Ukraine: Putin 'considering other scenario' for invasion
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Russia launching an invasion of Ukraine remains a “very credible threat”, Liz Truss has warned. Following US intelligence into Vladimir Putin’s plans, historian Anne Applebaum explained his Soviet power plays would lead to a lot of destruction. Speaking to DW News, Ms Applebaum said: “We know the Russian playbooks because they’re the Soviet playbooks and we’ve seen them before; invade a country, put in a puppet government.
“They did that in 1945 in East Germany, Poland, and Hungary in those years.
“More recently we’ve seen him go into Georgia.
“He didn’t capture the capital but he went in, destroyed all the military installations, took some land, and left.
“That’s another scenario that he might be considering.
“We know what he does, We’ve seen this many times and he hasn’t been all that subtle in denying that he would do it again.
“One of the reasons that particularly American leaders are worried is because they know what he does.
“They have intelligence that says he’s at least considering trying it again and in the past, those kinds of invasions have left many people dead and created a lot of destruction.”
It comes as the EU will not impose sanctions on Russia just yet, the bloc’s foreign policy chief said on Monday, rebuffing a call from Kiev to take such steps now to avert a war, rather than wait until after any possible Russian invasion.
Russian tanks appear to pass by Belgorod Reservoir
Western countries fear a buildup of Russian troops near Ukraine in recent weeks is a prelude to an invasion, which Moscow denies. The United States and European allies have said any attack would trigger “massive” sanctions against Moscow.
“We expect decisions,” Ukraine’s Foreign Minister Dmytro Kuleba said after arriving in Brussels to address a regularly scheduled meeting of EU foreign ministers.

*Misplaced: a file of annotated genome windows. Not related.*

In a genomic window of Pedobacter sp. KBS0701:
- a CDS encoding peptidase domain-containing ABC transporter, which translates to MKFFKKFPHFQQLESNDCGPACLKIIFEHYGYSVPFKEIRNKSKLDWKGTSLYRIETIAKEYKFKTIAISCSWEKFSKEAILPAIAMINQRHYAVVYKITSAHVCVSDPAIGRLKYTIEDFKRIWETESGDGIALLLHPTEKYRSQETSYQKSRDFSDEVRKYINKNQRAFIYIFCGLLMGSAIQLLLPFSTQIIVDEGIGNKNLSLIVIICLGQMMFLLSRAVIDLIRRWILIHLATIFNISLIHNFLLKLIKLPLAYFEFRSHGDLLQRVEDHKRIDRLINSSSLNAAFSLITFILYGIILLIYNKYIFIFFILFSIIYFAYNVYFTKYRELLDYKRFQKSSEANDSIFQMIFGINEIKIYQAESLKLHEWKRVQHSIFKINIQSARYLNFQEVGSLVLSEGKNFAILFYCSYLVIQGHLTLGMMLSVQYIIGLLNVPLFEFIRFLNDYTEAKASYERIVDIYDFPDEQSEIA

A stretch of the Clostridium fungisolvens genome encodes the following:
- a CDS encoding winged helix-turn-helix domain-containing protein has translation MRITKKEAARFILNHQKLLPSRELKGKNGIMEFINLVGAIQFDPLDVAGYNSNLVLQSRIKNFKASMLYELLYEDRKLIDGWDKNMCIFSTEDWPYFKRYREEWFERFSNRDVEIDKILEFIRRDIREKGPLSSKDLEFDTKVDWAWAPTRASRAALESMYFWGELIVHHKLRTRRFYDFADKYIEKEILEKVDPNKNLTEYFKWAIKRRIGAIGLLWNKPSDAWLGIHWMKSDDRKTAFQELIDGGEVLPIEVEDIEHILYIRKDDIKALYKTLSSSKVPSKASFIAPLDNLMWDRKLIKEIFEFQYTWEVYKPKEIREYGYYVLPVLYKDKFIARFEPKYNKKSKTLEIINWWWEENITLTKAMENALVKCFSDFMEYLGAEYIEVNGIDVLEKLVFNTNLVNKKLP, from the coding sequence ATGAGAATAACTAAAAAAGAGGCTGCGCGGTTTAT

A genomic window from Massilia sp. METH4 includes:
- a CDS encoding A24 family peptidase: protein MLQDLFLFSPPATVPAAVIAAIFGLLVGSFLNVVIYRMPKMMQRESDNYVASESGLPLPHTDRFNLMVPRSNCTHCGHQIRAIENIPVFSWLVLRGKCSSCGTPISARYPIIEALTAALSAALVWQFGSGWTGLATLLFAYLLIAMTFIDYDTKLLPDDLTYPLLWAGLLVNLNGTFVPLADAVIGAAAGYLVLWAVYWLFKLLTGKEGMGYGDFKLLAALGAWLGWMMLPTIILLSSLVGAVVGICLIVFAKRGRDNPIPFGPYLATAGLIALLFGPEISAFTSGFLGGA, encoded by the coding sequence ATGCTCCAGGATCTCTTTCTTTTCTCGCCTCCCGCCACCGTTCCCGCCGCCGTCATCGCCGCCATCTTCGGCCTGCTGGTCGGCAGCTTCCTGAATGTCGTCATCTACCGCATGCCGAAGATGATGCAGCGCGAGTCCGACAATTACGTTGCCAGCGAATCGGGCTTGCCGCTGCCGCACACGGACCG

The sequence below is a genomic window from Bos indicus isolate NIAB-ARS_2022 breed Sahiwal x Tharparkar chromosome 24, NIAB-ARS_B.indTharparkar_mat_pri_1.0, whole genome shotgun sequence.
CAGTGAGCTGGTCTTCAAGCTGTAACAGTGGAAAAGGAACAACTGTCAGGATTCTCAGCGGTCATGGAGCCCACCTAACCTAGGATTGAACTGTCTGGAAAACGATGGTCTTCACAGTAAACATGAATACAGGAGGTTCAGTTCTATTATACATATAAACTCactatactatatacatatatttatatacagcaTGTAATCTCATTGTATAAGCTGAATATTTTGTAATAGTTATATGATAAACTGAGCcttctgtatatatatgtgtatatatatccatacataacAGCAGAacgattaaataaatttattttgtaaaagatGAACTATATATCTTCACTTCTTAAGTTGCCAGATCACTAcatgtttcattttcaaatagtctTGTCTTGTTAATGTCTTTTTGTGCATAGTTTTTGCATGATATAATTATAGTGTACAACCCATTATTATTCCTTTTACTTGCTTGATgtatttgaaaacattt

“There are plenty of decisions the European Union can make now to send clear messages to Russia that its escalation will not be tolerated and Ukraine will not be left on its own.”
“We believe that there are good and legitimate reasons to impose at least some of the sanctions now to demonstrate that the European Union is not only talking the talk about sanctions, but is also walking the walk.”
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But the EU’s foreign policy chief Josep Borrell, as well as some of the assembled foreign ministers, made clear the bloc did not plan to impose sanctions yet. Borrell said he would convene an extraordinary EU meeting to agree sanctions “when the moment comes”.
For now, the EU supports the latest attempts to arrange further talks, Borrell said, after France said U.S. President Joe Biden and Russian President Vladimir Putin had agreed in principle to a summit over Ukraine.
“Summit meetings, at the level of leaders, at the level of ministers, whatever format, whatever way of talking and sitting at the table and trying to avoid a war, are badly needed,” said Borrell.
Irish Foreign Minister Simon Coveney said the bloc should focus on facilitating more talks with Moscow.
“I think the way to prevent war is to talk and to find compromise and ways forward that can prevent invasion in the first place, which should be our priority now,” he said.
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